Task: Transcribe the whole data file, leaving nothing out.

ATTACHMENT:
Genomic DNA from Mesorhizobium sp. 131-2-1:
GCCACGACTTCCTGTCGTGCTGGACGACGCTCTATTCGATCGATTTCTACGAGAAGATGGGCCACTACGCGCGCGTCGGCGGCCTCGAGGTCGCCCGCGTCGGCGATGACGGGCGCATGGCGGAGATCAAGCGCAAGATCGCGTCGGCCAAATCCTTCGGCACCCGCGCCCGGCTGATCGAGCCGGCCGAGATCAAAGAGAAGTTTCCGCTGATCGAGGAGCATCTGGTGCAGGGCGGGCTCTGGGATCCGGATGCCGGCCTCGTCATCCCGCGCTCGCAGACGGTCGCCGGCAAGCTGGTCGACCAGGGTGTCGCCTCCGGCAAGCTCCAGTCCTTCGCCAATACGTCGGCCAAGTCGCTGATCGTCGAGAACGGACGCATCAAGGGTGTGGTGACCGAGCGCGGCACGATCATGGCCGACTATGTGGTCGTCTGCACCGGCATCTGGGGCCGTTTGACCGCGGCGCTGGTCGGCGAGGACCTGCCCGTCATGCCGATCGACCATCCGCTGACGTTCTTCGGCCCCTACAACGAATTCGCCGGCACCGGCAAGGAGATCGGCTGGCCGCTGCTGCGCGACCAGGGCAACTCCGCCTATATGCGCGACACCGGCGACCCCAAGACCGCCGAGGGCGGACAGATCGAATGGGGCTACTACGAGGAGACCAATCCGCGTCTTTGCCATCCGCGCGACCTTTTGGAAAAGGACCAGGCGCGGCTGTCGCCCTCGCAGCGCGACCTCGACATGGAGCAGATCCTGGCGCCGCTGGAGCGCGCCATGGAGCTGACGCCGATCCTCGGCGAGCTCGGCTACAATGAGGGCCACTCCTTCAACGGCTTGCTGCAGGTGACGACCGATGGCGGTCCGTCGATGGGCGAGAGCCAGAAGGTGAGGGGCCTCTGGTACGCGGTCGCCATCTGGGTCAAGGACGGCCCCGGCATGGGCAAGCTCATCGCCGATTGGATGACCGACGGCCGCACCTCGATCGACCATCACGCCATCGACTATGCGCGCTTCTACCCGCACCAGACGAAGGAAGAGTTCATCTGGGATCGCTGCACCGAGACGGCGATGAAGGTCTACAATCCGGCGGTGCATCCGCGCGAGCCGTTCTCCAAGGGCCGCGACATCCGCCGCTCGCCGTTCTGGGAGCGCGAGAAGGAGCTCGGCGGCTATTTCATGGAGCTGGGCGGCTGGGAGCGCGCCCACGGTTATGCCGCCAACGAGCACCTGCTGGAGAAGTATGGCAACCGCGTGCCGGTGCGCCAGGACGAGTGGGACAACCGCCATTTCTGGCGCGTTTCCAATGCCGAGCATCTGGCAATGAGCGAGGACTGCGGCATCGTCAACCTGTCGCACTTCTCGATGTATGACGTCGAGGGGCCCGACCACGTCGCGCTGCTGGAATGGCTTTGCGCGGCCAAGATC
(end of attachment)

Genomic DNA from Mesorhizobium sp. 131-2-1:
GCCACGACTTCCTGTCGTGCTGGACGACGCTCTATTCGATCGATTTCTACGAGAAGATGGGCCACTACGCGCGCGTCGGCGGCCTCGAGGTCGCCCGCGTCGGCGATGACGGGCGCATGGCGGAGATCAAGCGCAAGATCGCGTCGGCCAAATCCTTCGGCACCCGCGCCCGGCTGATCGAGCCGGCCGAGATCAAAGAGAAGTTTCCGCTGATCGAGGAGCATCTGGTGCAGGGCGGGCTCTGGGATCCGGATGCCGGCCTCGTCATCCCGCGCTCGCAGACGGTCGCCGGCAAGCTGGTCGACCAGGGTGTCGCCTCCGGCAAGCTCCAGTCCTTCGCCAATACGTCGGCCAAGTCGCTGATCGTCGAGAACGGACGCATCAAGGGTGTGGTGACCGAGCGCGGCACGATCATGGCCGACTATGTGGTCGTCTGCACCGGCATCTGGGGCCGTTTGACCGCGGCGCTGGTCGGCGAGGACCTGCCCGTCATGCCGATCGACCATCCGCTGACGTTCTTCGGCCCCTACAACGAATTCGCCGGCACCGGCAAGGAGATCGGCTGGCCGCTGCTGCGCGACCAGGGCAACTCCGCCTATATGCGCGACACCGGCGACCCCAAGACCGCCGAGGGCGGACAGATCGAATGGGGCTACTACGAGGAGACCAATCCGCGTCTTTGCCATCCGCGCGACCTTTTGGAAAAGGACCAGGCGCGGCTGTCGCCCTCGCAGCGCGACCTCGACATGGAGCAGATCCTGGCGCCGCTGGAGCGCGCCATGGAGCTGACGCCGATCCTCGGCGAGCTCGGCTACAATGAGGGCCACTCCTTCAACGGCTTGCTGCAGGTGACGACCGATGGCGGTCCGTCGATGGGCGAGAGCCAGAAGGTGAGGGGCCTCTGGTACGCGGTCGCCATCTGGGTCAAGGACGGCCCCGGCATGGGCAAGCTCATCGCCGATTGGATGACCGACGGCCGCACCTCGATCGACCATCACGCCATCGACTATGCGCGCTTCTACCCGCACCAGACGAAGGAAGAGTTCATCTGGGATCGCTGCACCGAGACGGCGATGAAGGTCTACAATCCGGCGGTGCATCCGCGCGAGCCGTTCTCCAAGGGCCGCGACATCCGCCGCTCGCCGTTCTGGGAGCGCGAGAAGGAGCTCGGCGGCTATTTCATGGAGCTGGGCGGCTGGGAGCGCGCCCACGGTTATGCCGCCAACGAGCACCTGCTGGAGAAGTATGGCAACCGCGTGCCGGTGCGCCAGGACGAGTGGGACAACCGCCATTTCTGGCGCGTTTCCAATGCCGAGCATCTGGCAATGAGCGAGGACTGCGGCATCGTCAACCTGTCGCACTTCTCGATGTATGACGTCGAGGGGCCCGACCACGTCGCGCTGCTGGAATGGCTTTGCGCGGCCAAGATC